Secondly, advocacy organizations like NCPSSM intensified their efforts to call attention to soaring drug prices and demand congressional action. In 2019, the National Committee launched a campaign, Don’t Cut Pills, Cut Profits, emphasizing public education and outreach (including town halls with members of Congress) to move the needle on this issue. Seniors’ groups continued to press for drug price reform in the ensuing three years.

Reform efforts gained steam after the 2018 midterm elections, when Democrats re-took control of the U.S. House. In 2019, the House passed the Elijah Cummings Lower Drug Costs Now Act (H.R. 3), which included prescription drug price negotiation and other provisions to knock down prices. With Republicans still in control of the Senate and Donald Trump in the White House, that legislation stalled.  (President Trump had promised to lower drug prices but favored weak executive actions over meaningful legislation.)

The election of President Joe Biden – and the Democrats’ seizing control of the Senate in 2020 – proved to be pivotal in the campaign for prescription drug price reform. President Biden came to office pledging to lower drug prices… and meant it.  His Build Back Better (BBB) plan, enacted by the House in 2021, contained many of the same provisions that Senate approved last weekend. Sen. Joe Manchin (D-WV), who effectively blocked the Build Back Better plan in the Senate, finally reached a deal with Democratic Leader Chuck Schumer (D-NY) this summer, acceding to drug price negotiation and other reforms as part of the new Inflation Reduction Act.

In other words, after decades of advocacy, the stars finally aligned for prescription drug price reform. HHS Secretary Xavier Becerra, who fought for reform when he was a member of Congress, summed up the driving principle behind the new legislation. “No one should have to go without health care or a prescription they need because they can’t afford it,” he said upon Senate passage of the bill.

“This is like lifting a curse,” says Sen. Ron Wyden of the Medicare price negotiation provision

Of course, that hasn’t stopped Republicans from decrying the legislation, claiming that it will stifle innovation in the pharmaceutical sector. None other than Senator Rick Scott (R-FL), who as chair of the National Republican Senatorial Campaign Committee proposed to ‘sunset’ federal laws like Social Security and Medicare after five years, was on CBS Face the Nation last Sunday trashing the bill.  Scott called the legislation “a war on Medicare” and claimed that the projected $288 billion in savings from drug price negotiation amounted to a cut that would harm seniors. (The savings actually will be used to extend Affordable Care Act premium subsidies for working and middle-class Americans.)\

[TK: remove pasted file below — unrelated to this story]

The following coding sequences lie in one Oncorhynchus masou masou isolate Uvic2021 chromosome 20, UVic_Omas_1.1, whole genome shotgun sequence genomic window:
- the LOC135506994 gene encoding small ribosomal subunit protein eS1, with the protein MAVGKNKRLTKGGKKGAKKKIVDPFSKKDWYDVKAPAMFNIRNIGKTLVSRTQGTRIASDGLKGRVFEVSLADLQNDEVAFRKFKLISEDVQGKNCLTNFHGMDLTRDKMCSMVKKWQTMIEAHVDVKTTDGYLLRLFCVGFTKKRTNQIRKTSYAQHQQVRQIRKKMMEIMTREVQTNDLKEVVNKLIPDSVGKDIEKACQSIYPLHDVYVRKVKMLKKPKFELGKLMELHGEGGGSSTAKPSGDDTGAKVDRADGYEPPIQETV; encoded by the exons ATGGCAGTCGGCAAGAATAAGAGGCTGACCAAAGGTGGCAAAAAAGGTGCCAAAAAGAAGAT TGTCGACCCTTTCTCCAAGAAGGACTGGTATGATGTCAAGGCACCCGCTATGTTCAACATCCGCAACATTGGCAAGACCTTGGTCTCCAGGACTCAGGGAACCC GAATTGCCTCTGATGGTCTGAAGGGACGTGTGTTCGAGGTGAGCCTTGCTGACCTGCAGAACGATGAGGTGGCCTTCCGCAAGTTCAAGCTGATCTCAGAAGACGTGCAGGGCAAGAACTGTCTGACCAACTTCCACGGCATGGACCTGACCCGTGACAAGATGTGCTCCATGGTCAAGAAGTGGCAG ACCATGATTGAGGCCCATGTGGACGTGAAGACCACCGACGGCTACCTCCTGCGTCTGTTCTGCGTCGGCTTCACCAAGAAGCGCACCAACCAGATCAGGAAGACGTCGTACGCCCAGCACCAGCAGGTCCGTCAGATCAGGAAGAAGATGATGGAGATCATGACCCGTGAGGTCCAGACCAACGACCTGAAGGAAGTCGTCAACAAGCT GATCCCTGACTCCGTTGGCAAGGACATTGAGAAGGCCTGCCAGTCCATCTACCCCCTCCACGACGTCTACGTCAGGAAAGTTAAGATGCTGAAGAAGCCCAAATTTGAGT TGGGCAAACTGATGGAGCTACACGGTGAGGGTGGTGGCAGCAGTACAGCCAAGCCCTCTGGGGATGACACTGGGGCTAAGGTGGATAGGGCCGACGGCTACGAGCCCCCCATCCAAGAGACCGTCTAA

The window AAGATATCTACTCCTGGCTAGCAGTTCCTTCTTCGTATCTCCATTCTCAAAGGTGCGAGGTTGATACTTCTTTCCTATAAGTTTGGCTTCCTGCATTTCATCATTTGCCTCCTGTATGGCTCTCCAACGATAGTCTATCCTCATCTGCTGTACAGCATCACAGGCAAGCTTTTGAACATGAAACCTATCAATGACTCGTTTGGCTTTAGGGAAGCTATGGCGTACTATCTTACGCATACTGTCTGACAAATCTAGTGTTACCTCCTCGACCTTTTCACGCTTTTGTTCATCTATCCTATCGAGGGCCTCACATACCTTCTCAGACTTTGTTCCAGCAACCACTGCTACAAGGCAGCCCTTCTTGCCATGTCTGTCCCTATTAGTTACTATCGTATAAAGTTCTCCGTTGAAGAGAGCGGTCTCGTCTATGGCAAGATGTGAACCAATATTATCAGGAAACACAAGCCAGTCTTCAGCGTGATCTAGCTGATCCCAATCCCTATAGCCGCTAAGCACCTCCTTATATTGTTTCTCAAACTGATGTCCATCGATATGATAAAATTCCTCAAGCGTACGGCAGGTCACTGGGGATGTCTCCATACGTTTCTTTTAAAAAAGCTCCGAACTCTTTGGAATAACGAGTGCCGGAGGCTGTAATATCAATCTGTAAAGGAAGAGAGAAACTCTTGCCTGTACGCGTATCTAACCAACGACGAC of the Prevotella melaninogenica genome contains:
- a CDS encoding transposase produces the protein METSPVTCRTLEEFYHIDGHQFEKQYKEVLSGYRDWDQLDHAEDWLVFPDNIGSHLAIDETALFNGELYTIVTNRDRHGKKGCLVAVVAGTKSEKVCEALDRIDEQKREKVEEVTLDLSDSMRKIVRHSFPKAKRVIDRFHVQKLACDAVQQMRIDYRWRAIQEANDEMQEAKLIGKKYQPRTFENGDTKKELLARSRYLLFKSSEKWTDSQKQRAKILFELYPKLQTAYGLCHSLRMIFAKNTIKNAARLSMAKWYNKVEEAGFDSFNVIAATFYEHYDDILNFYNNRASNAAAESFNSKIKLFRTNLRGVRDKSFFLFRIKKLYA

NCPSSM director of government relations and policy Dan Adcock calls Scott’s remarks “disingenuous.” “Medicare beneficiaries will not see a dime cut from their benefits,” says Adcock. As for the claims that price negotiation will affect innovation, Adcock points out that Big Pharma receives generous government subsidies for research and development, along with huge tax breaks. “Drug industry profit margins are 15-19%. Most Fortune 500 companies are lucky to get 9%,” says Adcock. “Big Pharma spends much more on marketing and advertising than they do on R&D.”

Indeed, the industry continues to run dishonest television ads opposing the Inflation Reduction Act, painting Democrats as endangering Medicare (by lowering their drug prices!).  This time, it probably won’t work. Democrats are sticking to their guns. Not a single Republican will vote for it, but the bill will likely pass the House at the end of this week and move to the President’s desk for his signature. History will be made, despite the industry’s fierce efforts to thwart reform. As Max Richtman puts it, “This is a huge win that will put money back in the pockets of American seniors.”


Ron Johnson’s Plan is Part of GOP Assault on Seniors’ Earned Benefits

By |August 5th, 2022|Congress, Democrats, Medicare, Republicans, Senator Mitt Romney, Social Insurance, Social Security|

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Social Security and Medicare defenders often say that the public doesn’t understand the threat that Republicans pose to these programs.  Indeed, many Republicans proclaim support for both while pushing proposals to undermine them.  But lately it seems as if Republicans are going out of their way to lay bare their intentions – or, as some put it, “to say the quiet part out loud.”